Physiological limitation to emergency swimming in cold water

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Authors
  1. Kenny, G.P.
  2. Reardon, F.D.
  3. Ducharme, M.B.
  4. Oksa, J.
Corporate Authors
Defence and Civil Inst of Environmental Medicine, Downsview ONT (CAN);Ottawa Univ, Ottawa ONT (CAN) School of Human Kinetics;Oulu Regional Inst of Occupational Health, Oulu (Finland)
Abstract
Swimming in cold water has been reported to accelerate the decreae of core temperature when compared to rates of cooling observed during static immersion. (Dobt, 1991; Hayward et al., 1975; Keatinge, 1960, 1961, 1969; Nadel et al., 1974; Sawaga, 1988). Several factors are known to modify the rate of decrease in core temperature during swimming in cold water, namely the water temperature, convective flow of the water, physical conditioning of the subject, adiposity, type of clothing worn and the intensity of the exercise (Golden and Tipton, 1987). These factors all impact the relative rate of heat production and loss. Others (Nadel et al., 1974) have reported that the overall hypothermia and cardio-respiratory distress are less important factors in limiting swimming in 18C water than the inability to contract skeletal muscle and muscle fatigue. This is particularly true of primary muscle groups and those of smaller mass (Doubt, 1991; Golden and Tipton, 1987).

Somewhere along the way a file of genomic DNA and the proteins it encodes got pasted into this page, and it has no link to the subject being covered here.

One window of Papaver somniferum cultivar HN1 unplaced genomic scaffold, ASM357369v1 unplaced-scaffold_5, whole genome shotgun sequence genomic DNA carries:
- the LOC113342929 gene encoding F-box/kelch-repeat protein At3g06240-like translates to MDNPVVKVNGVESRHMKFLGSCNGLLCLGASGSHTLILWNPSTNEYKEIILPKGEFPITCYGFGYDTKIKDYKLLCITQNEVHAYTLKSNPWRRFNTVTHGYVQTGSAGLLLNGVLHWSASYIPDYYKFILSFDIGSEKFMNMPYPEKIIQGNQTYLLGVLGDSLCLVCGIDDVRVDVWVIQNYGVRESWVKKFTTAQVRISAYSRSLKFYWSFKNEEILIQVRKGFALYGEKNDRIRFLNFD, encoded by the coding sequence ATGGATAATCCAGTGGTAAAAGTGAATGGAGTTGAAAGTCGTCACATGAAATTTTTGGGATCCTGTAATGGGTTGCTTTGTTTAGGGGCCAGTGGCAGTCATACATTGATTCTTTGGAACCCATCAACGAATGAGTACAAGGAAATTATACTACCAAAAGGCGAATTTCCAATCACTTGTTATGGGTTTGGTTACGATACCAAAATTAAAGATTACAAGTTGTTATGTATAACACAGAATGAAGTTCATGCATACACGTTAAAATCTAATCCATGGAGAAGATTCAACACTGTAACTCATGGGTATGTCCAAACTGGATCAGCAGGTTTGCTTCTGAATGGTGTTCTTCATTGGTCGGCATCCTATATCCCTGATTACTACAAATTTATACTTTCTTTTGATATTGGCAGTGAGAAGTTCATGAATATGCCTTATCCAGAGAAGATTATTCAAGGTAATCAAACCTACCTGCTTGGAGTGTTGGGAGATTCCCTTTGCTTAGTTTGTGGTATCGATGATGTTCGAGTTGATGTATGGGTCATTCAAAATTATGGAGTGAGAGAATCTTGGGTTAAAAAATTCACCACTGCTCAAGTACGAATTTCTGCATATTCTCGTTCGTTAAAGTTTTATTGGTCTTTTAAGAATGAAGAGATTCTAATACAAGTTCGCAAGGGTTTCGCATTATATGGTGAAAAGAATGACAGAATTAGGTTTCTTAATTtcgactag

Keywords
Cold water immersion;Self-rescue;Swimming failure
Report Number
DCIEM-CR-2001-026 — Contract Report
Date of publication
01 Jan 2001
Number of Pages
91
DSTKIM No
CA020610
CANDIS No
517316
Format(s):
Hardcopy;Document Image stored on Optical Disk

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